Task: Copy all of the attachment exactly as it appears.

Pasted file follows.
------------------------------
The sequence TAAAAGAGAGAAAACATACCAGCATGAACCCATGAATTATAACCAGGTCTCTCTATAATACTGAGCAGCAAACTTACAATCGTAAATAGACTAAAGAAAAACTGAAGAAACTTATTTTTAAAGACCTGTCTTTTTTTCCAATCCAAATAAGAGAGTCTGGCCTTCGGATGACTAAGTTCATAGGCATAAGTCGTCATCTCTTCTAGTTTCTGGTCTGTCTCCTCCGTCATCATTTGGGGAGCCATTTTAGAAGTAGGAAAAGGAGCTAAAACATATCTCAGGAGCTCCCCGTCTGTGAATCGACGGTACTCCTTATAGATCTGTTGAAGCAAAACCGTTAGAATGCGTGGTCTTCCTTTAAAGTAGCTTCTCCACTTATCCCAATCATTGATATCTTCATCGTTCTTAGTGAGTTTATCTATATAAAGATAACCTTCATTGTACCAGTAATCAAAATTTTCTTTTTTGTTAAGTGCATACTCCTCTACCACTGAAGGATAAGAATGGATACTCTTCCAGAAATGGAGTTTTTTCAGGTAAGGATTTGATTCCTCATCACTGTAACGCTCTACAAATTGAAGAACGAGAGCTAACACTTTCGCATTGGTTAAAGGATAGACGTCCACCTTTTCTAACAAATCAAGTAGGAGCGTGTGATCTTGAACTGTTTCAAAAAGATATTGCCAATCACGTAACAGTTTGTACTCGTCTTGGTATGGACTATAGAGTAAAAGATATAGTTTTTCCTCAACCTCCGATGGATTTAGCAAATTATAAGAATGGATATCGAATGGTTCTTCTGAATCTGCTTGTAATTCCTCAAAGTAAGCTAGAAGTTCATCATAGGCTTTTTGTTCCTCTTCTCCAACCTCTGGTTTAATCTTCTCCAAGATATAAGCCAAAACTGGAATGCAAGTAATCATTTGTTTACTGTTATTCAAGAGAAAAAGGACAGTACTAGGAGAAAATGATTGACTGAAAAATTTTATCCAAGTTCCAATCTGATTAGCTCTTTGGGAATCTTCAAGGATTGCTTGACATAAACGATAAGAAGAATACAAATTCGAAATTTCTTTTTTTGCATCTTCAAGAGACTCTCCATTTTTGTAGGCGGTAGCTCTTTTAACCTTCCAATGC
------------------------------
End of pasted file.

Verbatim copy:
The sequence TAAAAGAGAGAAAACATACCAGCATGAACCCATGAATTATAACCAGGTCTCTCTATAATACTGAGCAGCAAACTTACAATCGTAAATAGACTAAAGAAAAACTGAAGAAACTTATTTTTAAAGACCTGTCTTTTTTTCCAATCCAAATAAGAGAGTCTGGCCTTCGGATGACTAAGTTCATAGGCATAAGTCGTCATCTCTTCTAGTTTCTGGTCTGTCTCCTCCGTCATCATTTGGGGAGCCATTTTAGAAGTAGGAAAAGGAGCTAAAACATATCTCAGGAGCTCCCCGTCTGTGAATCGACGGTACTCCTTATAGATCTGTTGAAGCAAAACCGTTAGAATGCGTGGTCTTCCTTTAAAGTAGCTTCTCCACTTATCCCAATCATTGATATCTTCATCGTTCTTAGTGAGTTTATCTATATAAAGATAACCTTCATTGTACCAGTAATCAAAATTTTCTTTTTTGTTAAGTGCATACTCCTCTACCACTGAAGGATAAGAATGGATACTCTTCCAGAAATGGAGTTTTTTCAGGTAAGGATTTGATTCCTCATCACTGTAACGCTCTACAAATTGAAGAACGAGAGCTAACACTTTCGCATTGGTTAAAGGATAGACGTCCACCTTTTCTAACAAATCAAGTAGGAGCGTGTGATCTTGAACTGTTTCAAAAAGATATTGCCAATCACGTAACAGTTTGTACTCGTCTTGGTATGGACTATAGAGTAAAAGATATAGTTTTTCCTCAACCTCCGATGGATTTAGCAAATTATAAGAATGGATATCGAATGGTTCTTCTGAATCTGCTTGTAATTCCTCAAAGTAAGCTAGAAGTTCATCATAGGCTTTTTGTTCCTCTTCTCCAACCTCTGGTTTAATCTTCTCCAAGATATAAGCCAAAACTGGAATGCAAGTAATCATTTGTTTACTGTTATTCAAGAGAAAAAGGACAGTACTAGGAGAAAATGATTGACTGAAAAATTTTATCCAAGTTCCAATCTGATTAGCTCTTTGGGAATCTTCAAGGATTGCTTGACATAAACGATAAGAAGAATACAAATTCGAAATTTCTTTTTTTGCATCTTCAAGAGACTCTCCATTTTTGTAGGCGGTAGCTCTTTTAACCTTCCAATGC